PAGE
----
“Allâh has not instituted things like Bahira ( a she-camel whose milk was spared for the idols and nobody was allowed to milk it) or a Sa’iba (a she camel let loose for free pasture for their false gods, e.g. idols, etc., and nothing was allowed to be carried on it), or a Wasila (a she-camel set free for idols because it has given birth to a she-camel at its first delivery and then again gives birth to a she-camel at its second delivery) or a Hâm (a stallion-camel freed from work for their idols, after it had finished a number of copulations assigned for it, all these animals were liberated in honour of idols as practised by pagan Arabs in the pre-Islamic period). But those who disbelieve, invent lies against Allâh, and most of them have no understanding.” [5:103]
Allâh also says:
“And they say: What is in the bellies of such and such cattle (milk or foetus) is for our males alone, and forbidden to our females (girls and women), but if it is born dead, then all have shares therein.” [6:139]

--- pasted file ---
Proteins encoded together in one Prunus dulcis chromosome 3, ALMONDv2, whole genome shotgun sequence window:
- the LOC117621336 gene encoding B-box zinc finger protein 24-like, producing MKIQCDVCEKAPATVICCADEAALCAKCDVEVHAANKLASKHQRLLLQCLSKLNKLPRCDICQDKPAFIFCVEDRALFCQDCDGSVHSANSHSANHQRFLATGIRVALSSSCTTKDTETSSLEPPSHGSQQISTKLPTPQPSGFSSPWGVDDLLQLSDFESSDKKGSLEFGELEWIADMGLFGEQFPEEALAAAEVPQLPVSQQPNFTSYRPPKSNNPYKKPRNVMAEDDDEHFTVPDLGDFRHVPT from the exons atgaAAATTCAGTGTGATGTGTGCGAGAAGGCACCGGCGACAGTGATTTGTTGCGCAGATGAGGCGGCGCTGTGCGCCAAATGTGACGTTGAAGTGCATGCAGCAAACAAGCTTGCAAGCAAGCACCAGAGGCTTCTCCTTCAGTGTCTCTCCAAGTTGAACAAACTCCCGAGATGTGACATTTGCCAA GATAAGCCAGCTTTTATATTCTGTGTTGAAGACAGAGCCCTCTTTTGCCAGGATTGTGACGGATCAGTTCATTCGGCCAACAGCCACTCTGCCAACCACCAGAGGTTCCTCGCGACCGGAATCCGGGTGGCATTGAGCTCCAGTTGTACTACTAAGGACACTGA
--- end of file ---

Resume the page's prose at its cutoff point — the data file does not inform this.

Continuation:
It has been authentically reported that such superstitions were first invented by ‘Amr bin Luhai.
The Arabs believed that such idols, or heathen gods, would bring them nearer to Allâh, lead them to Him, and mediate with Him for their sake, to which effect, the Qur’ân goes:
“We worship them only that they may bring us near to Allâh.” [39:3], and
“And they worship besides Allâh things that hurt them not, nor profit them, and they say: These are our intercessors with Allâh.” [10:18]
Another divinatory tradition among the Arabs was casting of Azlam (i.e. featherless arrows which were of three kinds: one showing ‘yes’, another ‘no’ and a third was blank) which they used to do in case of serious matters like travel, marriage and the like. If the lot showed ‘yes’, they would do, if ‘no’, they would delay for the next year. Other kinds of Azlam were cast for water, blood-money or showed ‘from you’, ‘not from you’, or ‘Mulsaq’ (consociated). In cases of doubt in filiation they would resort to the idol of Hubal, with a hundred-camel gift, for the arrow caster. Only the arrows would then decide the sort of relationship.If the arrow showed (from you), then it was decided that the child belonged to the tribe; if it showed (from others), he would then be regarded as an ally, but if (consociated) appeared, the person would retain his position but with no lineage or alliance contract.